Representation of African Descent in The Trials of Phillis Wheatley

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The Trial of Phillis Wheatley is a play written by Ronald B. Wheatley. Directed by Stephen Levine, it is based on a literary and historical story of the first published female poet of African descent in America. It is set in Boston, MA, which was under the Constitution of England in the eighteenth century, before the American Revolution. As the story goes, a seven-year-old girl is captured from West Africa in 1753 and transported to America on a brig named Phillis. She is rescued on purchase from a slave trader by the Wheatley couple, John and Susanna, who have teenaged twins named Mary and Nathaniel. They name the child Phillis and raise her as a member of their own family. Tutored at home, she turns out to be a prodigy and very soon develops expertise in understanding the Bible and composing poems. When her mistress approaches publishers with the collection, they reject the manuscript because they do not believe a slave girl had written its contents. They suggest that the poet should be put on trial before a jury to prove it.

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With this background, the play has two acts. In the first, we see Phillis still recovering from consumption and Mary helping her rehearse the trial. John is conversing with Nathaniel. They discuss the political unrest in the city involving members of the jury and the revolutionary movement for freedom from the “Crown and Parliament.” Candlelight creates the appropriate ambiance, and the dialogues are very well written. The second act begins the next morning with an interesting conversation between members of the jury, which is followed by an engaging dramatization of the trial held on Alexander Pope’s day. It takes place in the Governor’s Council Chamber Room of the Common House. The members of the jury share common interests. They are ministers of the Gospel, merchants, poets, and educated men who nonetheless have differences of opinion on doctrine, politics, and slavery. The proceedings are meant “to get to the truth of authorship and the question of the author’s loyalty” to the Crown.

I found it difficult to believe that the publishers in Boston could go to the extent of making an agreement with John to have Phillis tried by the jury. It looked improbable that eighteen of these prominent men from the city would unanimously decide to sign a joint “Attestation” that she was the sole author. It was an unreasonable condition for publishing her poems. Perhaps they were not serious and wanted to make a fool of the young slave girl. I was annoyed by their proposal. However, it is heartening to know that the Wheatley family had confidence in Phillis’ abilities. I appreciate them and all the performers who took their place in the drama. They did a marvelous job.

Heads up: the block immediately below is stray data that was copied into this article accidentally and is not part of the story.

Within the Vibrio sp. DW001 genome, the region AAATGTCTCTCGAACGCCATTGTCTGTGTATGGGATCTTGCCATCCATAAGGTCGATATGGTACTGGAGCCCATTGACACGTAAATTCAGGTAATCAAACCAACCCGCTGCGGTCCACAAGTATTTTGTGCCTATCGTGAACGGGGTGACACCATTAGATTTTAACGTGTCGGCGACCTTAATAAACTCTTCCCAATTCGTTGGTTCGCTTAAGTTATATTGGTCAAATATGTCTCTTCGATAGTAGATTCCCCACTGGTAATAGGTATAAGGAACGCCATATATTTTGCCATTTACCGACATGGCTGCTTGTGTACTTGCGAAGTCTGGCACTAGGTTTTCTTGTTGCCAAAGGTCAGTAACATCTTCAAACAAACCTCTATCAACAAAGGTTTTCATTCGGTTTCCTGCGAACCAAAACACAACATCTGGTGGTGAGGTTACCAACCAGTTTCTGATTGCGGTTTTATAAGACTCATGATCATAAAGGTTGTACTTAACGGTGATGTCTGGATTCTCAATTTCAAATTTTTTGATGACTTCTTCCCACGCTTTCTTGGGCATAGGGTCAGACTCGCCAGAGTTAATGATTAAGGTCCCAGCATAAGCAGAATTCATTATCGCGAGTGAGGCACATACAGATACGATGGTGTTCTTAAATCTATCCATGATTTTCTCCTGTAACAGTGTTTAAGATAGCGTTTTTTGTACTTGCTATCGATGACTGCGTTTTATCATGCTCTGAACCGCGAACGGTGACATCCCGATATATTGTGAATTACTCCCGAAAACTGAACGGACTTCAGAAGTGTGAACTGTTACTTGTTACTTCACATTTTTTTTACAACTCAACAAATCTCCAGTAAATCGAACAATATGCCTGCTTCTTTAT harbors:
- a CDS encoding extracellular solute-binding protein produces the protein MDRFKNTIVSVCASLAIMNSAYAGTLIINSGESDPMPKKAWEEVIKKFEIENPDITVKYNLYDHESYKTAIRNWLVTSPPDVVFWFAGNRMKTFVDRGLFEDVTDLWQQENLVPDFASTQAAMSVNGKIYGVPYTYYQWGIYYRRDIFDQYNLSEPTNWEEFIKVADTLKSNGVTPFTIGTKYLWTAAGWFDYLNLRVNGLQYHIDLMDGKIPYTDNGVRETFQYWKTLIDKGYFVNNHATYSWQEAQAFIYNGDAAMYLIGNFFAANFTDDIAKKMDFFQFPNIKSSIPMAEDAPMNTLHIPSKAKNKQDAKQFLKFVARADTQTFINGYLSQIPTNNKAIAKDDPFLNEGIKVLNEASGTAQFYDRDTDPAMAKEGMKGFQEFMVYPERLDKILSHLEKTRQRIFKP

I greatly admire Phillis and her mistress, Susanna, for their courageous performance in front of the all-white eighteen-member jury consisting of men who were older than her. The young poet’s recitations touched my heart, and I found her actions during the trial, such as kneeling in prayer, genuine and impressive. Indeed, her verses are comparable with the writers of classics and works of poets like Alexander Pope (who is often mentioned in the drama). The dialogues are excellent and sometimes very hilarious. The link between Phillis’ poetry and the political scenario is unique to this play. As a slave, she symbolizes the bondage of the province itself. However, I am intrigued by the ambiguous relationship between the Wheatley family and the Crown in England.

What I least liked about the drama is that it is slow-paced. The trial is prolonged, but the curtain falls at the right moment. Additionally, the book will benefit from a round of professional editing. I found a few errors that were distracting. Otherwise, the script is excellent. People of all age groups will find The Trial of Phillis Wheatley entertaining when enacted on stage. It is enjoyable even to read in the book and has educational value for youth. There’s nothing that will disturb children. After taking all this into consideration, I am happy to I rate it 3 out of 4 stars.

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